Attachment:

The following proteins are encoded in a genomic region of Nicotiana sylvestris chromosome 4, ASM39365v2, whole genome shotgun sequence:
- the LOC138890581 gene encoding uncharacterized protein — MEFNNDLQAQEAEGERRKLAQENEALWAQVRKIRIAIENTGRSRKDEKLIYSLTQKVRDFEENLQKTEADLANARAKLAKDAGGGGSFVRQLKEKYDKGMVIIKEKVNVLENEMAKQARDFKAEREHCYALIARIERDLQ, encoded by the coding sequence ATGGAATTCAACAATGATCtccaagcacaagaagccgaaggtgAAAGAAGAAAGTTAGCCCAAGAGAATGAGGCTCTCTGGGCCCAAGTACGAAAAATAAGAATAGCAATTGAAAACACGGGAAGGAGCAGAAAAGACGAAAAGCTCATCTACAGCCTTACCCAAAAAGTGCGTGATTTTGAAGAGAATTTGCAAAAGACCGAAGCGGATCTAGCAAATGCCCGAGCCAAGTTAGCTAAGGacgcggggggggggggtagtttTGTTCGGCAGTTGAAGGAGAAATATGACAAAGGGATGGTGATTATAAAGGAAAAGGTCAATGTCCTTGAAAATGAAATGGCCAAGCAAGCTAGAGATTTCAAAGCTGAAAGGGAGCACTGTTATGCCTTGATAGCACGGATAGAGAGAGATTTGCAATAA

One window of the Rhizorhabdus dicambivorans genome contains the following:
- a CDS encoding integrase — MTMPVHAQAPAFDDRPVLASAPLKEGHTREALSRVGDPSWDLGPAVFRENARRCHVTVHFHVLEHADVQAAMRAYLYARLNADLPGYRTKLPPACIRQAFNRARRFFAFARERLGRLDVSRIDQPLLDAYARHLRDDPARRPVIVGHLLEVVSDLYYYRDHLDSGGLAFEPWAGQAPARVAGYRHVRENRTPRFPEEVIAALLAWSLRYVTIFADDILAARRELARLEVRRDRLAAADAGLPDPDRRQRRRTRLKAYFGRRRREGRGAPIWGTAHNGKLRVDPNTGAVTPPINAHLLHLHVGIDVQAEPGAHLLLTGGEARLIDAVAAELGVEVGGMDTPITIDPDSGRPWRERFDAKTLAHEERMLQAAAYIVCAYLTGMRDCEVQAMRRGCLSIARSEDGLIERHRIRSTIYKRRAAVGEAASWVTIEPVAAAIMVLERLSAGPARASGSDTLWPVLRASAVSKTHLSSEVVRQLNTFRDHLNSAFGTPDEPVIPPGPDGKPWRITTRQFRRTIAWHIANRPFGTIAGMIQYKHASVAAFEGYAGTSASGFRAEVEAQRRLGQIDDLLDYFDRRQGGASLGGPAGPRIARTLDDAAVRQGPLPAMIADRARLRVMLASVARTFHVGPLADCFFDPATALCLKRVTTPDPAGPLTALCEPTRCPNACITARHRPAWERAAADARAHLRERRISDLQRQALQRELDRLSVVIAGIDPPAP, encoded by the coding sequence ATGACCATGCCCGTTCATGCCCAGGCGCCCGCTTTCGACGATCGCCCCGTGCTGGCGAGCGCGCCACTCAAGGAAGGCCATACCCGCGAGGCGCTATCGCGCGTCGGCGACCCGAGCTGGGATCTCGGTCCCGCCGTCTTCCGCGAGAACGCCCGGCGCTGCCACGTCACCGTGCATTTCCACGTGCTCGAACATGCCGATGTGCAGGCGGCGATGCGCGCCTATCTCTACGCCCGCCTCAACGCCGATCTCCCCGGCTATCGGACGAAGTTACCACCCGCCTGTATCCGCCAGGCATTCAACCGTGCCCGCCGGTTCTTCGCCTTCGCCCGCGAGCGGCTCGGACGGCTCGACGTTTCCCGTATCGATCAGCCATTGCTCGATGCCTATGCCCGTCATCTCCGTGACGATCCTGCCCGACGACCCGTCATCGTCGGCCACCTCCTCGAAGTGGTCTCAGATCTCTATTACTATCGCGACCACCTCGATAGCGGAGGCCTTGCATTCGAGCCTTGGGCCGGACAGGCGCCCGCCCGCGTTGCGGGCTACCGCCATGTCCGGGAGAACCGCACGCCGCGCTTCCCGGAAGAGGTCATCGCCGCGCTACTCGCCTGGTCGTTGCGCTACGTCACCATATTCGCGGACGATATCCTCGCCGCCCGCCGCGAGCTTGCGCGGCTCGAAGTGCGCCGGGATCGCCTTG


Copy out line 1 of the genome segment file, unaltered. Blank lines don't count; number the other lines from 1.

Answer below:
The following proteins are encoded in a genomic region of Nicotiana sylvestris chromosome 4, ASM39365v2, whole genome shotgun sequence: